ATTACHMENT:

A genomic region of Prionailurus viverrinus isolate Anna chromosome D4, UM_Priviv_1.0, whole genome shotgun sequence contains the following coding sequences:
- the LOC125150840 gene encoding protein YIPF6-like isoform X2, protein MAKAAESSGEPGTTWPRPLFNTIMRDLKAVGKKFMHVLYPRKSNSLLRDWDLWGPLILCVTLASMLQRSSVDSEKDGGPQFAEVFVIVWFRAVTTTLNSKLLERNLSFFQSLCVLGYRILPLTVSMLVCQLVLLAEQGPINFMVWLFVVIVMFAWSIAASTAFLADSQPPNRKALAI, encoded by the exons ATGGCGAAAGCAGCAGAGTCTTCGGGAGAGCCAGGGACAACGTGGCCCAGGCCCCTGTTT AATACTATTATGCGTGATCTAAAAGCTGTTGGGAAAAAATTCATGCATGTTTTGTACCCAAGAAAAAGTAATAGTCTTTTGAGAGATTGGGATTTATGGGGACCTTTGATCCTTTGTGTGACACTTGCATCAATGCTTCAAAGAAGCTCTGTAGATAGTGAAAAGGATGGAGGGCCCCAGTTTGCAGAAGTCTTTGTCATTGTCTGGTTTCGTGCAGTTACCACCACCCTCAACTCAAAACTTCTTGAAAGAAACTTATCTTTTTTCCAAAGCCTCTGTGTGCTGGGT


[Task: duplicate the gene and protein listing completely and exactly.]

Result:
A genomic region of Prionailurus viverrinus isolate Anna chromosome D4, UM_Priviv_1.0, whole genome shotgun sequence contains the following coding sequences:
- the LOC125150840 gene encoding protein YIPF6-like isoform X2, protein MAKAAESSGEPGTTWPRPLFNTIMRDLKAVGKKFMHVLYPRKSNSLLRDWDLWGPLILCVTLASMLQRSSVDSEKDGGPQFAEVFVIVWFRAVTTTLNSKLLERNLSFFQSLCVLGYRILPLTVSMLVCQLVLLAEQGPINFMVWLFVVIVMFAWSIAASTAFLADSQPPNRKALAI, encoded by the exons ATGGCGAAAGCAGCAGAGTCTTCGGGAGAGCCAGGGACAACGTGGCCCAGGCCCCTGTTT AATACTATTATGCGTGATCTAAAAGCTGTTGGGAAAAAATTCATGCATGTTTTGTACCCAAGAAAAAGTAATAGTCTTTTGAGAGATTGGGATTTATGGGGACCTTTGATCCTTTGTGTGACACTTGCATCAATGCTTCAAAGAAGCTCTGTAGATAGTGAAAAGGATGGAGGGCCCCAGTTTGCAGAAGTCTTTGTCATTGTCTGGTTTCGTGCAGTTACCACCACCCTCAACTCAAAACTTCTTGAAAGAAACTTATCTTTTTTCCAAAGCCTCTGTGTGCTGGGT